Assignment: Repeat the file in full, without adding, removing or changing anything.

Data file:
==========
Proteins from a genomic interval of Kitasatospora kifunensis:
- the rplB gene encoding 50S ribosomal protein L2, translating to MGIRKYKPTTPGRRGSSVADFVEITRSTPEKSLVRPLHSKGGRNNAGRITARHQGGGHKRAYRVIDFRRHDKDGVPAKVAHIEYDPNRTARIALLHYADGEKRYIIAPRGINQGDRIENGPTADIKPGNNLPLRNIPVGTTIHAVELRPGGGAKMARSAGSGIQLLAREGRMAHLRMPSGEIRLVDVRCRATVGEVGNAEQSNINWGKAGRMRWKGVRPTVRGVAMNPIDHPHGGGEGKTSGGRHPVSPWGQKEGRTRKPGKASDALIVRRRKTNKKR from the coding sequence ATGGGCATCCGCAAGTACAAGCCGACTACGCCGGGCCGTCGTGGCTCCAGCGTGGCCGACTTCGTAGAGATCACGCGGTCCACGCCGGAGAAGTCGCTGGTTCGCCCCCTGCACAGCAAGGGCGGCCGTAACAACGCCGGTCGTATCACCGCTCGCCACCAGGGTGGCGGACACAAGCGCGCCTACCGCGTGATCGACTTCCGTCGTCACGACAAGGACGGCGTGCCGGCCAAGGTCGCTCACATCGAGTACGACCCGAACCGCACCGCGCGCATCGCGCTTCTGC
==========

Proteins from a genomic interval of Kitasatospora kifunensis:
- the rplB gene encoding 50S ribosomal protein L2, translating to MGIRKYKPTTPGRRGSSVADFVEITRSTPEKSLVRPLHSKGGRNNAGRITARHQGGGHKRAYRVIDFRRHDKDGVPAKVAHIEYDPNRTARIALLHYADGEKRYIIAPRGINQGDRIENGPTADIKPGNNLPLRNIPVGTTIHAVELRPGGGAKMARSAGSGIQLLAREGRMAHLRMPSGEIRLVDVRCRATVGEVGNAEQSNINWGKAGRMRWKGVRPTVRGVAMNPIDHPHGGGEGKTSGGRHPVSPWGQKEGRTRKPGKASDALIVRRRKTNKKR from the coding sequence ATGGGCATCCGCAAGTACAAGCCGACTACGCCGGGCCGTCGTGGCTCCAGCGTGGCCGACTTCGTAGAGATCACGCGGTCCACGCCGGAGAAGTCGCTGGTTCGCCCCCTGCACAGCAAGGGCGGCCGTAACAACGCCGGTCGTATCACCGCTCGCCACCAGGGTGGCGGACACAAGCGCGCCTACCGCGTGATCGACTTCCGTCGTCACGACAAGGACGGCGTGCCGGCCAAGGTCGCTCACATCGAGTACGACCCGAACCGCACCGCGCGCATCGCGCTTCTGC